19. The mobile communication network of claim 17, wherein the DNS is configured to receive, after the segment of the desired content is received and before downloading a next segment of the desired content, a second request for the next segment of the desired content.
20. The mobile communication network of claim 19, wherein the DNS is configured to query again the mobility functionality about an IP address of a cache that stores the next segment of the desired content.
21. The mobile communication network of claim 12, further comprising:
determining whether the user terminal is connected to the first node or the second node;
if the user terminal is connected to the first node, providing to a domain name server, DNS, the IP address of a first cache of the first node;
if the user terminal is connected to the second node, providing to the DNS an IP address of a second cache of the second node; and
providing the IP address of the first or second cache to the user terminal.
22. A mobility node in a mobile communication network for selecting a cache that stores a desired content for a user terminal, the mobility node comprising:
a processor configured to interact with a domain name server, DNS, configured to receive a client request for a segment of the desired content;
the processor is configured to run a mobility functionality and the DNS is configured to query the mobility functionality about an internet address, IP, of a cache that stores the segment of the desired content;
the mobility functionality determines, based on a location of the user terminal that sent the client request, the cache that stores the segment of the desired content; and
the mobility functionality is configured to send to the DNS the IP address of the cache that stores the segment of the desired content.
US13/981,385 2011-02-08 2011-02-08 Method and system for mobility support for caching adaptive HTTP streaming content in cellular networks Active 2033-08-25 US10027527B2 (en)

Priority Applications (1)

Application Number Priority Date Filing Date Title
PCT/IB2011/000211 WO2012107788A1 (en) 2011-02-08 2011-02-08 Method and system for mobility support for caching adaptive http streaming content in cellular networks

Publications (2)

Publication Number Publication Date
US20130332559A1 true US20130332559A1 (en) 2013-12-12
US10027527B2 US10027527B2 (en) 2018-07-17

Family

ID=44584253

Family Applications (1)

Application Number Title Priority Date Filing Date
US13/981,385 Active 2033-08-25 US10027527B2 (en) 2011-02-08 2011-02-08 Method and system for mobility support for caching adaptive HTTP streaming content in cellular networks

Country Status (4)

Country Link
US (1) US10027527B2 (en)
EP (1) EP2673936B1 (en)
CN (1) CN103348656B (en)
WO (1) WO2012107788A1 (en)

Cited By (9)

* Cited by examiner, † Cited by third party
Publication number Priority date Publication date Assignee Title
US20130103849A1 (en) * 2011-09-21 2013-04-25 Qualcomm Incorporated Signaling characteristics of segments for network streaming of media data
US20140250230A1 (en) * 2012-10-11 2014-09-04 Verizon Patent And Licensing Inc. Media manifest file generation for adaptive streaming cost management
US20140250468A1 (en) * 2011-10-04 2014-09-04 International Business Machines Corporation Pre-emptive content caching in mobile networks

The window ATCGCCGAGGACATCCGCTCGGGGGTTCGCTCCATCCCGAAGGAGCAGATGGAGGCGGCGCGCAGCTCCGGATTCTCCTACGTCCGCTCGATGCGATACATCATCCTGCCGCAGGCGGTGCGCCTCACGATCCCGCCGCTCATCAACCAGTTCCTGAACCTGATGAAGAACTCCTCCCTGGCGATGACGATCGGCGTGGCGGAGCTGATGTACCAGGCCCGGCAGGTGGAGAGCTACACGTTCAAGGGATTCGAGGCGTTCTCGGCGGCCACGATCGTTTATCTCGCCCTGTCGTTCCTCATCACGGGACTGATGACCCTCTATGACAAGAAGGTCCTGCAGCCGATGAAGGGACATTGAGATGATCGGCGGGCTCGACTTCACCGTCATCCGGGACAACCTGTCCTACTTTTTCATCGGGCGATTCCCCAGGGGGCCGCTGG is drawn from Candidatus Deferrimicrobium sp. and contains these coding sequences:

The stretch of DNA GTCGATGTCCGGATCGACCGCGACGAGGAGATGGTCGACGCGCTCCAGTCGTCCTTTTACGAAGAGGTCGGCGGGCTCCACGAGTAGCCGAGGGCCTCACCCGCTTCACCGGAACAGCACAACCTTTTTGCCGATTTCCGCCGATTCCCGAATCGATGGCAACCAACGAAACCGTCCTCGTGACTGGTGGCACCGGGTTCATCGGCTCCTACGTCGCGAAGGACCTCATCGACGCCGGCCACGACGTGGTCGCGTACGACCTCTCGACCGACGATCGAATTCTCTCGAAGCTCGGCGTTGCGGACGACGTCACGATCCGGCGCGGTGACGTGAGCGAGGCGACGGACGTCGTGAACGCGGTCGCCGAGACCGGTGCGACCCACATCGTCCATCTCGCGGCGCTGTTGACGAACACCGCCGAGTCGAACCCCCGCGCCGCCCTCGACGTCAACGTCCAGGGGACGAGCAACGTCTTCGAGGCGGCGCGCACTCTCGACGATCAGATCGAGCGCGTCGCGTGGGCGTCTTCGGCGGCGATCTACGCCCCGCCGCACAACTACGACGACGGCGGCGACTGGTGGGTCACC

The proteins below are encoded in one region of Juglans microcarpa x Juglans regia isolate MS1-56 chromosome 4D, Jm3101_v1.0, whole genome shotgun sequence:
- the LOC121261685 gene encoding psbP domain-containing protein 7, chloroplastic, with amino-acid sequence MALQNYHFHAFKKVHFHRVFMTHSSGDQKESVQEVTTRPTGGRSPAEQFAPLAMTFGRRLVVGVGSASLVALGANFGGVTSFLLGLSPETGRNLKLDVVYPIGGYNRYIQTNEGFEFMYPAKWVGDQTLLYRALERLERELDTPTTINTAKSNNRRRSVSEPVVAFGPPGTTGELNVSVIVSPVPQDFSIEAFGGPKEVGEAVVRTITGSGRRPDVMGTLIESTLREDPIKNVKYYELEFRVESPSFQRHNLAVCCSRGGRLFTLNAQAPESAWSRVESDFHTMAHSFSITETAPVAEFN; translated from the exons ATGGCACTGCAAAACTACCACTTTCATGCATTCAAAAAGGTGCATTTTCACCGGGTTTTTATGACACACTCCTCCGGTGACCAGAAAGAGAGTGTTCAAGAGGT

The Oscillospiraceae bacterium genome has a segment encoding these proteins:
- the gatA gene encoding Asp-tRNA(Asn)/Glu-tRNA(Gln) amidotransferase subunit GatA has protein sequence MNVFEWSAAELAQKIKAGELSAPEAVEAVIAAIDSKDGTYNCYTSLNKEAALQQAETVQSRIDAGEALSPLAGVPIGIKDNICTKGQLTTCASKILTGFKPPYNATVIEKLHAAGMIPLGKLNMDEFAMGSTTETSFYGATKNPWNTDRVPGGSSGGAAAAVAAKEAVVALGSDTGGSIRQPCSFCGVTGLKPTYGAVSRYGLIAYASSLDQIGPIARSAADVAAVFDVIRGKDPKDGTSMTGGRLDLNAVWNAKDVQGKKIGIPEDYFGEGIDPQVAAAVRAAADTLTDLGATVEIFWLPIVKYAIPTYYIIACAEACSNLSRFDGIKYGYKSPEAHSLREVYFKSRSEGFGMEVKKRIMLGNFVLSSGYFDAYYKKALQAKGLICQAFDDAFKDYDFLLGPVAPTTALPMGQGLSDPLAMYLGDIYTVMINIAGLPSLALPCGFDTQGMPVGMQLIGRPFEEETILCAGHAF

US20140295844A1 (en) * 2013-03-28 2014-10-02 Samsung Electronics Co., Ltd. Method and apparatus for processing handover of terminal in mobile communication system
US20150195750A1 (en) * 2013-09-17 2015-07-09 Kathiravetpillai Sivanesan User equipment, port control protocol server, and methods for signaling device and application feedback
US20170054775A1 (en) * 2013-04-15 2017-02-23 Opentv, Inc. Tiered content streaming
US9674852B2 (en) 2013-10-31 2017-06-06 Intel IP Corporation Radio link failure handling for dual connectivity
EP3286944A4 (en) * 2015-04-22 2018-10-10 Qualcomm Incorporated Caching content at the edge
US10305574B2 (en) 2013-08-08 2019-05-28 Intel IP Corporation Coverage extension level for coverage limited device

Families Citing this family (4)

* Cited by examiner, † Cited by third party
Publication number Priority date Publication date Assignee Title
WO2014131000A2 (en) * 2013-02-25 2014-08-28 Interdigital Patent Holdings, Inc. Centralized content enablement service for managed caching in wireless networks
US9596170B2 (en) * 2013-03-14 2017-03-14 Level 3 Communications, Llc Dynamically optimizing content delivery using manifest chunking
US9509784B2 (en) 2013-03-14 2016-11-29 Level 3 Communications, Llc Manifest chunking in content delivery in a network
WO2018137180A1 (en) * 2017-01-25 2018-08-02 华为技术有限公司 Domain name access method and device

Citations (30)

* Cited by examiner, † Cited by third party
Publication number Priority date Publication date Assignee Title
US6014698A (en) * 1997-05-19 2000-01-11 Matchlogic, Inc. System using first banner request that can not be blocked from reaching a server for accurately counting displays of banners on network terminals
US6286045B1 (en) * 1997-05-19 2001-09-04 Matchlogic, Inc. Information storage and delivery over a computer network using centralized intelligence to monitor and control the information being delivered
US20010043600A1 (en) * 2000-02-15 2001-11-22 Chatterjee Aditya N. System and method for internet page acceleration including multicast transmissions